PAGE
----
Shifting Sands brings sustainable Perth landscape to life

20/11/2020 | 2 mins

A new art installation on the UWA Nedlands campus is bringing Perth’s unique landscape to life.

Shifting Sands, created by School of Design researchers, is a ‘living lab’ designed to engage the community with sustainable design practices.

With three distinct plots (coastal sand dunes, sandy limestones and Darling Scarp), the art installation features native plants and recycled pipes donated by a local company.

Dr Maria Ignatieva, who led the installation project, said the artwork highlighted the importance of incorporating nature into our everyday lives.

Shifting Sands is a practical expression of the ‘biophilic city’ concept: essentially, the idea that we need nature within our cities to make them more liveable and enjoyable,” she said.

“Nature serves so many of our needs: it creates a microclimate, reflects and mitigates climate change, contributes to carbon sequestration, and boosts our psychological and physical health."

Dr Maria Ignatieva

“This installation uses native plants, which require almost no watering, as well as recycled materials, to emphasise the importance of sustainability in our cities and landscapes.”

Shifting Sands has attracted a wide audience, with local residents, students and groups from the nearby childcare centre all stopping to view the plants or relax on the grass seats.

Its popularity is no surprise, given Dr Ignatieva’s background. Over the past few decades she’s lived and worked in Russia, the United States, New Zealand and Sweden. Her projects have ranged from researching lawns as an ecological and cultural phenomenon and designing grass-free lawn for the Swedish University of Agricultural Sciences’ Ultuna campus, through to investigating how to create biodiversity friendly designed landscapes.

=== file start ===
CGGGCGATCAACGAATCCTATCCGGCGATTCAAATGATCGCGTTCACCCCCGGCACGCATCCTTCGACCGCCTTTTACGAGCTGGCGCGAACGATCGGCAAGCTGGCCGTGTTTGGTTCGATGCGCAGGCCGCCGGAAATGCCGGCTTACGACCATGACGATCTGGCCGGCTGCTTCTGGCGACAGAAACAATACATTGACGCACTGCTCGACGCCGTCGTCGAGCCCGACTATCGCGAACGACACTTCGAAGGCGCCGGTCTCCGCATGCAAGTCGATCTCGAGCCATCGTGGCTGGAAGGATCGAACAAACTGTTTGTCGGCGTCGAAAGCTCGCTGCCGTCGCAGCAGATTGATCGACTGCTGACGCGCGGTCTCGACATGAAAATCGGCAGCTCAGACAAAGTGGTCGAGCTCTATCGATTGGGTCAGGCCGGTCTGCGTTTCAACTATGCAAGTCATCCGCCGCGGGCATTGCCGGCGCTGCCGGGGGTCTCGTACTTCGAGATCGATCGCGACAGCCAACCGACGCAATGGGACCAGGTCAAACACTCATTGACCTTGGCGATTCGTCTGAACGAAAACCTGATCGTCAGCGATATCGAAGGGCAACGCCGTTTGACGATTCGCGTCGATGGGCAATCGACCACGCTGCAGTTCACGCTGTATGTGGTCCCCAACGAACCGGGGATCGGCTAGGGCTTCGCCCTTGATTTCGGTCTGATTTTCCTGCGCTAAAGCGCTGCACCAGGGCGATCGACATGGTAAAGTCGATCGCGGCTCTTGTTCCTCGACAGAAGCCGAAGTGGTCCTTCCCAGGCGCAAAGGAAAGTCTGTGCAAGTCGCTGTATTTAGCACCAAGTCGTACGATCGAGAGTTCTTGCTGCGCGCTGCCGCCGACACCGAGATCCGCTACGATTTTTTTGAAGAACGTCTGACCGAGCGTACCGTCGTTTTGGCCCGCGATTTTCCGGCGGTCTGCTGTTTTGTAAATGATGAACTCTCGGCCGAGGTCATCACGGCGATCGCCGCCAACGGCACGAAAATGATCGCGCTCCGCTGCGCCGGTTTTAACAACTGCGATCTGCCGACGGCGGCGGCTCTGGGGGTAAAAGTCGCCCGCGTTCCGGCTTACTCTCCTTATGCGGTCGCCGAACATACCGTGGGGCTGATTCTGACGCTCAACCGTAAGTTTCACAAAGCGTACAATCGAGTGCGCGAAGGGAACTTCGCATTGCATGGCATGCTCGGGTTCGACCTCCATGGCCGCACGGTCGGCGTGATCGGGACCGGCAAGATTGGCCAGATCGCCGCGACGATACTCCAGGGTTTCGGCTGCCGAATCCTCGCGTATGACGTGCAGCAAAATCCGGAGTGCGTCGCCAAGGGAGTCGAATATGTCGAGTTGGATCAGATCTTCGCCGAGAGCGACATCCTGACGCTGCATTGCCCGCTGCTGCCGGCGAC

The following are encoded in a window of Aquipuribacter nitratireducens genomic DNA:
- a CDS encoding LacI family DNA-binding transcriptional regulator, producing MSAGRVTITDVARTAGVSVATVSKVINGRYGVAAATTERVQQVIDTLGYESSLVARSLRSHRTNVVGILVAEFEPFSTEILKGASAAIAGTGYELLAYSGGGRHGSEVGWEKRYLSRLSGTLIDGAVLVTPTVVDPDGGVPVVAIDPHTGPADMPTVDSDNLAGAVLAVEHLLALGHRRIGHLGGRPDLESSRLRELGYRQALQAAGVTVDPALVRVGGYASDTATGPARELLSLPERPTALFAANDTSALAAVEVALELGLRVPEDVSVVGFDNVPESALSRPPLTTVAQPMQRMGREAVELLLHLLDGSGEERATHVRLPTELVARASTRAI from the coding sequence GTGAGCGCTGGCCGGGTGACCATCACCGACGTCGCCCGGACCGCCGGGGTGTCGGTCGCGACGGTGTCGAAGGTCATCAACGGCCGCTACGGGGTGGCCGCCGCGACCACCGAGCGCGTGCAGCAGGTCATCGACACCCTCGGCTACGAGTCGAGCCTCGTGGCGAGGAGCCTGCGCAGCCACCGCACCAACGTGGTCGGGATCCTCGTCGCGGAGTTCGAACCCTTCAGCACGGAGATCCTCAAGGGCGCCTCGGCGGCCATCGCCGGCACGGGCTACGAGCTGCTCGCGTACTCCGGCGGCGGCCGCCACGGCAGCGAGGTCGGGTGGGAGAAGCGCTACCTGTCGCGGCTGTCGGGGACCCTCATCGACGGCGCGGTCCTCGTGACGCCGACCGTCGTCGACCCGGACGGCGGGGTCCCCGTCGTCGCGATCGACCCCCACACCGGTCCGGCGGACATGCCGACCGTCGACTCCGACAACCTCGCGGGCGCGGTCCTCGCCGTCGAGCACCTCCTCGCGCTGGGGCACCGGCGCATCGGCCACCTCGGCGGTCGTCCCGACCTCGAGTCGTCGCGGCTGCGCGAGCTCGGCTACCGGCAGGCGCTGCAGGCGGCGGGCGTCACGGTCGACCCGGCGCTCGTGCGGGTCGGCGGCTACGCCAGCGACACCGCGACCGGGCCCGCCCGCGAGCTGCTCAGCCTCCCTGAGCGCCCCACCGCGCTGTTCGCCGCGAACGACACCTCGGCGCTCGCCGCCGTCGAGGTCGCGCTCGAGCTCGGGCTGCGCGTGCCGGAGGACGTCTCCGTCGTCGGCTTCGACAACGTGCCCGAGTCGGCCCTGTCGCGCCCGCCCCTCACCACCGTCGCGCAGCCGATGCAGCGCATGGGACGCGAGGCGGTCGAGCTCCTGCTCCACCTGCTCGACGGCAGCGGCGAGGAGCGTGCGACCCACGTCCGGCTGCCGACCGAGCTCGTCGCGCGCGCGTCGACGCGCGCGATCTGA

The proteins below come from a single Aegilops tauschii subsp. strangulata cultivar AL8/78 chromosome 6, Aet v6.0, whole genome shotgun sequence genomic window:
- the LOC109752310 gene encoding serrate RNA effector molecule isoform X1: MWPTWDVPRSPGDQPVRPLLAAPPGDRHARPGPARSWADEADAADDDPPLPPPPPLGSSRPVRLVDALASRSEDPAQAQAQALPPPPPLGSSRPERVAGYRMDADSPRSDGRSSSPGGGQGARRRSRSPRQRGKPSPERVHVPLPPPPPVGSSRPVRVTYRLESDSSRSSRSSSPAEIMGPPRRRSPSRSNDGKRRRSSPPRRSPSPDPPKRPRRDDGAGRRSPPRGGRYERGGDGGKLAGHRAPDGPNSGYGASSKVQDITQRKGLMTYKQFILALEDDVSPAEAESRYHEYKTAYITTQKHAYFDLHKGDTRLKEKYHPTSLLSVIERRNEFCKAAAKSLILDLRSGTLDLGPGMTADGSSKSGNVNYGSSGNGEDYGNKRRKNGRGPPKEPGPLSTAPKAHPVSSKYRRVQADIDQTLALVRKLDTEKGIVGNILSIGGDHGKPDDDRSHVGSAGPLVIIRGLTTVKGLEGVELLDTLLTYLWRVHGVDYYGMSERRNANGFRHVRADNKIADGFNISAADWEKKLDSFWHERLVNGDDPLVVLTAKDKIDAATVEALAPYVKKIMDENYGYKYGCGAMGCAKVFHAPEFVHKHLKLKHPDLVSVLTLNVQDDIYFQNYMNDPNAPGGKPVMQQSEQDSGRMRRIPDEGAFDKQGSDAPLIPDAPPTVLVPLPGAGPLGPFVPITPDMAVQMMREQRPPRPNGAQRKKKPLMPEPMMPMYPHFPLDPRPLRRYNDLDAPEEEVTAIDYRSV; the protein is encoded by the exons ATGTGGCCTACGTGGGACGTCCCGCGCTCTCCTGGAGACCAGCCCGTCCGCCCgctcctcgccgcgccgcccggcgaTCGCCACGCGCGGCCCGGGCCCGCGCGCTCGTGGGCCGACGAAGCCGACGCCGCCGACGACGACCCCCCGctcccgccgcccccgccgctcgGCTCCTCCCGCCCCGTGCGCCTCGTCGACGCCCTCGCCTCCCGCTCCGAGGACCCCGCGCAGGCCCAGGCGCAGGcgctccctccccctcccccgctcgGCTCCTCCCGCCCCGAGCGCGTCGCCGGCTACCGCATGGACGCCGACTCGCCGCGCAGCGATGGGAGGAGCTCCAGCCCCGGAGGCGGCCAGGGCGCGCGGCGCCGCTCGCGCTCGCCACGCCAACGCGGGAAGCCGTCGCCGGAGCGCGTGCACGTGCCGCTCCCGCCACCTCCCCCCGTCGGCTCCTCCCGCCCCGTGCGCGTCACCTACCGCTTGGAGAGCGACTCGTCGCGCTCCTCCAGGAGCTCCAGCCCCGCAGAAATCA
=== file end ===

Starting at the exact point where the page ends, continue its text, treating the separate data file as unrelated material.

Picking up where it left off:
Maria Ignatieva

Image: Dr Maria Ignatieva helps construct Shifting Sands.

“Here in Australia, most of us are fortunate enough to live in houses with gardens,” she said.

“However, as we continue to build new houses and apartments – many of them with very small courtyards without any trees – we need to rethink how we design green spaces.

“We need public green spaces – ideally with lots of canopy coverage – near houses, so that we can cater for sporting groups, dog walkers, picnickers and other users.

“With a lot of cities around the world experiencing extended lockdowns this year, we’ve begun to really understand the importance of having nature and green spaces close to home.”

Shifting Sands was installed by students from the School of Design and made possible by School of Design staff, Campus Management, local nurseries and organisations and a grant from the Faculty of Arts, Business, Law and Education.

Dr Ignatieva is now working on sustainable solutions for lawns and reinforcing native biodiversity in urban landscapes using Perth as a case study.

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